Whole School SEND Reviews – Provision, Policy & Practice

“The Review is a comprehensive blueprint for change and evolution.”

Review: a general survey or assessment of a subject or thing; a retrospect or survey of the past; display and formal inspection of troops

When we speak of the need for a review of systems and practice, there is an inference that we’re looking to the past and that any end outcome will necessarily be almost irrelevant to present needs.

So it is with whole schools reviews of SEND provision. They can be viewed suspiciously as unnecessary expenditure, a diversion from the true business of education or at worst, contexts for the stirring up of already fragile staff relationships.

Yet approached in the right manner, a whole school SEND review of provision, policy and practice can be highly illuminating, cathartic, transformative and a significant investment in the future of the school.

Having completed a number of whole school reviews of SEND PP&P in both the state and private sector, recurring themes have emerged that instigate the decision to embark on a review, with its subsequent investment of time, energy and money.

Catalysts for embarking on a SEND Review include -  

Whatever the catalyst, the process for a SEND Review must follow a rigorous structure that takes account of and is alert to the school’s historical legacy, but is not swayed by mitigating circumstances (difficulties with special needs staffing, particularly troublesome parents, defending tribunals or other).

Areas under Observation in the SEND Review

Five key areas of SEND practice are considered, set against a context of the school’s policies and provision.

  1. Identification
  2. Assessment
  3. Intervention
  4. Impact
  5. Review

Within each area under review, there are sub-categories that consider such matters as the ethos and values of the school, its mission statement and inclusive practices, its compliance with national policy, its resources and breadth of sporting, arts and social activities.  Some aspects of school life may display themselves through informal channels - incidental conversations in the classroom, staff-room notice boards, school corridor displays, the rewards and sanctions systems and other means, not subject to formal review.

Building up a picture of what is happening across the entire school demands a considerable allocation of time spent in meetings and observation. It also demands and requires an element of trust and openness, as access to SEND record-keeping, conversations with staff, pupils and parents and multiple observational contexts create a context whereby fears can emerge over the review outcomes.

Being advised, at the start of a whole school SEND review, not to speak to certain members of staff, as they will not tell the truth, does make for hyper-vigilance, not a blind eye!

Preparations for the Review

A whole school SEND review really does permeate into all areas of school life and it is only sensible and appropriate that an announcement is made that this will be undertaken. Most typically this is made via the school website followed up by more detailed information within the staffroom.

This ensures that key stakeholders are aware and can give or withdraw consent, as appropriate, for classroom observations, for meetings with pupils, for access to SEND files and pupil information, and for the completion of surveys.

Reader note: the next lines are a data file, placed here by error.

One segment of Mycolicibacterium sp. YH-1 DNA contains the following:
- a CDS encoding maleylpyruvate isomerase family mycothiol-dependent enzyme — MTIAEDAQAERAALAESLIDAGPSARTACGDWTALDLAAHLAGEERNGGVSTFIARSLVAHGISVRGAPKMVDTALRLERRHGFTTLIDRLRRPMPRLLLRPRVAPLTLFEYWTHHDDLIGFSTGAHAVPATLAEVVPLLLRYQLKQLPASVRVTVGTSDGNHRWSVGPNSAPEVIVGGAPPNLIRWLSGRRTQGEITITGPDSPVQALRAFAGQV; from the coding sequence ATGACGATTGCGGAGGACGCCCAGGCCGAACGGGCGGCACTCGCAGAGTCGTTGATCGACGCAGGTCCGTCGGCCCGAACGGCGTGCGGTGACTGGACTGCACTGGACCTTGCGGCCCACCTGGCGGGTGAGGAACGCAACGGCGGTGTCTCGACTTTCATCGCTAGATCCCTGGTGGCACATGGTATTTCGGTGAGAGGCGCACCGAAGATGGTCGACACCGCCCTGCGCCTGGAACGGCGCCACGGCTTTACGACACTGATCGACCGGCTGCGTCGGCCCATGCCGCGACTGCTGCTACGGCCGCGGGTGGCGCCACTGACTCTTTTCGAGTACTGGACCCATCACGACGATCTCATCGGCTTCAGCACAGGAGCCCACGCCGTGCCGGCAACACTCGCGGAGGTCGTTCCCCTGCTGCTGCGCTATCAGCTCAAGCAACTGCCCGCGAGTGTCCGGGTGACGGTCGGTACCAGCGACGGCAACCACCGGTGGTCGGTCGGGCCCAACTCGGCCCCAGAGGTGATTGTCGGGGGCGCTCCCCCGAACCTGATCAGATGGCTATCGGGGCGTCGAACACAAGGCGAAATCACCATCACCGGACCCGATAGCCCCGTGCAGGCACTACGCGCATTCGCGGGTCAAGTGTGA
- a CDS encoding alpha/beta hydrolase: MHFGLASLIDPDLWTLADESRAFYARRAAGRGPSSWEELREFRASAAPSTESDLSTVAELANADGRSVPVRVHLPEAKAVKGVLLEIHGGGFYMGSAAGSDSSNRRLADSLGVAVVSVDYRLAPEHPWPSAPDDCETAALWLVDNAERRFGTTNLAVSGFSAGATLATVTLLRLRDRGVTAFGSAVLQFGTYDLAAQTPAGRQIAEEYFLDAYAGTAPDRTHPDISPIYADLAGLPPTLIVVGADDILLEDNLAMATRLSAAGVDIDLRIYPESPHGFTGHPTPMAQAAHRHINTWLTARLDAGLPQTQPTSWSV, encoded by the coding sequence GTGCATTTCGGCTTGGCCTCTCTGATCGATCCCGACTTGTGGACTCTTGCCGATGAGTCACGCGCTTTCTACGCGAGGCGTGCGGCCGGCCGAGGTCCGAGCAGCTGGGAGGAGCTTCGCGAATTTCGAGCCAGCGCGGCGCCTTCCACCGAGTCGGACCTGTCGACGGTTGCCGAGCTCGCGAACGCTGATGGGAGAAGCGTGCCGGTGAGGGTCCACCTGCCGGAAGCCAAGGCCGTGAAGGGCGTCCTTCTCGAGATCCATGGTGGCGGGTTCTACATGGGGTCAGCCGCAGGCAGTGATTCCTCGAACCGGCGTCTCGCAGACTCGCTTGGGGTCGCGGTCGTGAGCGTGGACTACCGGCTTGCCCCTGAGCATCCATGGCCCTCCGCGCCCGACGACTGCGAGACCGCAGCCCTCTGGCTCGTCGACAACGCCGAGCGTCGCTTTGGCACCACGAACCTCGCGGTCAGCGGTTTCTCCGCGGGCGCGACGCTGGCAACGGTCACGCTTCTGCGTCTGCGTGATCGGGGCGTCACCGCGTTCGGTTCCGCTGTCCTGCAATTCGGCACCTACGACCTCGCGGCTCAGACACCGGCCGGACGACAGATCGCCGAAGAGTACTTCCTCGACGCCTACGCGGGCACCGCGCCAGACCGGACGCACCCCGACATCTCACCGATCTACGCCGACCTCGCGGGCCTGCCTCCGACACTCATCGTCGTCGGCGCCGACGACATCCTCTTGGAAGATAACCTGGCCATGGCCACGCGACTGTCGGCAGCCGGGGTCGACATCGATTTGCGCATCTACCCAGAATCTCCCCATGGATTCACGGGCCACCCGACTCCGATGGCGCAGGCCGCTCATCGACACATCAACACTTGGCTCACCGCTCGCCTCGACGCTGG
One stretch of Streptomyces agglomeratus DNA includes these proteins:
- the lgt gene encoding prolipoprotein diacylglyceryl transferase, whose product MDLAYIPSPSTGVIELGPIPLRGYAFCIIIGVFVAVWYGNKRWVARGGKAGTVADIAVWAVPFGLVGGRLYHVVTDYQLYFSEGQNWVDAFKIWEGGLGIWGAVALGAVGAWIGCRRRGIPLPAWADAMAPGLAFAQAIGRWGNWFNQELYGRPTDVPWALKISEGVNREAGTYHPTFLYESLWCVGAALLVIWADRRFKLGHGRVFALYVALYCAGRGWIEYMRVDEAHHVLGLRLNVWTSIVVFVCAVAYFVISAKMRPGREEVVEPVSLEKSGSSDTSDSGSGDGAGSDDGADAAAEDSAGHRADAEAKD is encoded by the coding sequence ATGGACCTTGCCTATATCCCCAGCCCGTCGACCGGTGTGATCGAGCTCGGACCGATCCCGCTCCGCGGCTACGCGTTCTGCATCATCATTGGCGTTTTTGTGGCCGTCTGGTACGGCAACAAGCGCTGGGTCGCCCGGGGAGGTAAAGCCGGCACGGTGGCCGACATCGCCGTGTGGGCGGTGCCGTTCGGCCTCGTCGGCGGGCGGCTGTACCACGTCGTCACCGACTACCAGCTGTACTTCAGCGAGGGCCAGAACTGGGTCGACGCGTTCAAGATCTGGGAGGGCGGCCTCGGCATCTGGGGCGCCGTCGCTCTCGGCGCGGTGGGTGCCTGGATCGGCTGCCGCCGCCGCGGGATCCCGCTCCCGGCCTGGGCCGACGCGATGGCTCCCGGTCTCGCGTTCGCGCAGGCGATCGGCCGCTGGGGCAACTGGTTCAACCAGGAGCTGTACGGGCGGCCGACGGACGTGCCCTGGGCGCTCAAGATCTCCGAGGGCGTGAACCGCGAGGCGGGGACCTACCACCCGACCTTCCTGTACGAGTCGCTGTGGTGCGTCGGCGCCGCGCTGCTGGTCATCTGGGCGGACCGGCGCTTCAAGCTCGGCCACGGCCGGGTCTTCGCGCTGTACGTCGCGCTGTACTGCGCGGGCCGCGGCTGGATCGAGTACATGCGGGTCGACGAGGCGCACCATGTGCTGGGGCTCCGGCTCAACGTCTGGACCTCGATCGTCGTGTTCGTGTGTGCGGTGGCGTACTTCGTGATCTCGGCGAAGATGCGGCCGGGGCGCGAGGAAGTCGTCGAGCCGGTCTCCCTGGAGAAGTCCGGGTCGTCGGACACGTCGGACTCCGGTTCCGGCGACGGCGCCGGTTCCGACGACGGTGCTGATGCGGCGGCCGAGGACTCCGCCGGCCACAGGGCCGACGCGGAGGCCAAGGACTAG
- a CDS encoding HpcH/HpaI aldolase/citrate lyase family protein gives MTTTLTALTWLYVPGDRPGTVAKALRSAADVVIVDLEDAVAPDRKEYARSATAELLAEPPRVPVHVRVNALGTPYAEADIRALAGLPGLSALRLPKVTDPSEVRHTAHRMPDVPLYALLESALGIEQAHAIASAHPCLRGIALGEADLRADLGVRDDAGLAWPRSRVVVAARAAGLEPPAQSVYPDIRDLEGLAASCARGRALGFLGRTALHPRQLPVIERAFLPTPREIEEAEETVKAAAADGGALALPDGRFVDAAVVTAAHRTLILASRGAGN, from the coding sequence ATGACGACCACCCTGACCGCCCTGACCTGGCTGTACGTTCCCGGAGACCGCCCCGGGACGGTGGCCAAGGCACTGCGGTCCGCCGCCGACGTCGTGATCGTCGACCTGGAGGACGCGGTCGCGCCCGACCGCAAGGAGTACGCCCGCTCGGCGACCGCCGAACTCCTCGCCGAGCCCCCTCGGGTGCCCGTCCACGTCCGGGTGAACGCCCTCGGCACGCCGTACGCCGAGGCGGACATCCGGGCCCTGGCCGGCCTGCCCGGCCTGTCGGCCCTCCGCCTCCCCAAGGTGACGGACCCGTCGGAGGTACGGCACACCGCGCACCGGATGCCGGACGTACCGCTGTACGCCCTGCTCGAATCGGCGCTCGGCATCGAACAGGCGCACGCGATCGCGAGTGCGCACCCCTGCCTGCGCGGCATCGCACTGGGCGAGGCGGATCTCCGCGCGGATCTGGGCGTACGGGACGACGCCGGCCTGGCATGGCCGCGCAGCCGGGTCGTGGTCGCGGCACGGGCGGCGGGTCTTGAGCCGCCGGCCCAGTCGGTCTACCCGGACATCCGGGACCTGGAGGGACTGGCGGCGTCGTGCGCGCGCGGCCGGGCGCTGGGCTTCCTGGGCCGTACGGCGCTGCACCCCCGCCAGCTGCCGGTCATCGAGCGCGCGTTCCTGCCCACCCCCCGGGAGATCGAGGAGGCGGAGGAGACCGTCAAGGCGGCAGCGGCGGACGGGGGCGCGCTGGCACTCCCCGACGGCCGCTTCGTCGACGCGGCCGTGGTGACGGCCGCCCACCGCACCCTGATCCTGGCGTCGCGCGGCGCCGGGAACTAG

Giving the dates of Review visits, the time-scale for the review from start to finish, and date of post-review feedback, helps alert people to any responsibilities they may have, and saves time later on when information is gathered through surveys.

SEND Review Features

There are multiple ways of information gathering, which may be adapted according to context. The following process list indicates the stages a review goes through from initial request to final report.

The use of surveys to gather information

Survey questionnaires are forwarded to the following groups, in the interval between agreement to go ahead with the review and the beginning of school based visits and observations.  

The analysis of these collective responses gives a great deal of information that may not necessarily come to light during the brief time-span of the review visits. Responding anonymously to a survey gives a remarkable freedom that one to one meetings do not always afford, especially if staff are anxious about their long term job security, or promotion prospects, or have children themselves with special needs attending the same school.

The final SEND Review Outcomes

After gathering a database of information, over either an intensive block allocation of time or a more slower paced process over the course of several weeks, a report is shaped and drafted, ready for distribution. Before that final distribution, there will have been additional meetings and verbal feedback with the Head Teacher with opportunities to further discuss matters where there is a lack of clarity or detailed information.

 

This article is written by Heather Stack and first appeared in SEN Leader, a subscription magazine for schools by Forum Business Media in June 2014

To contact Heather or enquire about booking a whole school SEND review of provision, policy and practice, please email info@thelocaloffer.co.uk or contact Heather directly on 01926 495695.